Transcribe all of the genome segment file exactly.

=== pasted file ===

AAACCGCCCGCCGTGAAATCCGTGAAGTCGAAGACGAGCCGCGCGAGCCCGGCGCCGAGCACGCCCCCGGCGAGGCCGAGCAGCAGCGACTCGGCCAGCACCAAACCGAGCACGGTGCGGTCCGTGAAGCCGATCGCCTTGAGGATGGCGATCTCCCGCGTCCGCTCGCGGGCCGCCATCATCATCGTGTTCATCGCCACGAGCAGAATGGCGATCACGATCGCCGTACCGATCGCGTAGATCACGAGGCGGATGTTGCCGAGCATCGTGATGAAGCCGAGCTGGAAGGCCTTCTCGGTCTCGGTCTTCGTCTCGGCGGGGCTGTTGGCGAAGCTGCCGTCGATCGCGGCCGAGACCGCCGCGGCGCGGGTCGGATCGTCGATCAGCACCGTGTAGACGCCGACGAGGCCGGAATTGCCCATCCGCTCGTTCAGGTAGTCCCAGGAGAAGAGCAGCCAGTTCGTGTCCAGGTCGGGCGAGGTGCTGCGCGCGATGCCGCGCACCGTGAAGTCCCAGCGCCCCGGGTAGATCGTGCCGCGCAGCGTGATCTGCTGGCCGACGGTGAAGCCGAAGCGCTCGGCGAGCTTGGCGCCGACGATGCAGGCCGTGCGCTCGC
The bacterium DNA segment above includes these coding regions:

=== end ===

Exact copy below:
AAACCGCCCGCCGTGAAATCCGTGAAGTCGAAGACGAGCCGCGCGAGCCCGGCGCCGAGCACGCCCCCGGCGAGGCCGAGCAGCAGCGACTCGGCCAGCACCAAACCGAGCACGGTGCGGTCCGTGAAGCCGATCGCCTTGAGGATGGCGATCTCCCGCGTCCGCTCGCGGGCCGCCATCATCATCGTGTTCATCGCCACGAGCAGAATGGCGATCACGATCGCCGTACCGATCGCGTAGATCACGAGGCGGATGTTGCCGAGCATCGTGATGAAGCCGAGCTGGAAGGCCTTCTCGGTCTCGGTCTTCGTCTCGGCGGGGCTGTTGGCGAAGCTGCCGTCGATCGCGGCCGAGACCGCCGCGGCGCGGGTCGGATCGTCGATCAGCACCGTGTAGACGCCGACGAGGCCGGAATTGCCCATCCGCTCGTTCAGGTAGTCCCAGGAGAAGAGCAGCCAGTTCGTGTCCAGGTCGGGCGAGGTGCTGCGCGCGATGCCGCGCACCGTGAAGTCCCAGCGCCCCGGGTAGATCGTGCCGCGCAGCGTGATCTGCTGGCCGACGGTGAAGCCGAAGCGCTCGGCGAGCTTGGCGCCGACGATGCAGGCCGTGCGCTCGC
The bacterium DNA segment above includes these coding regions: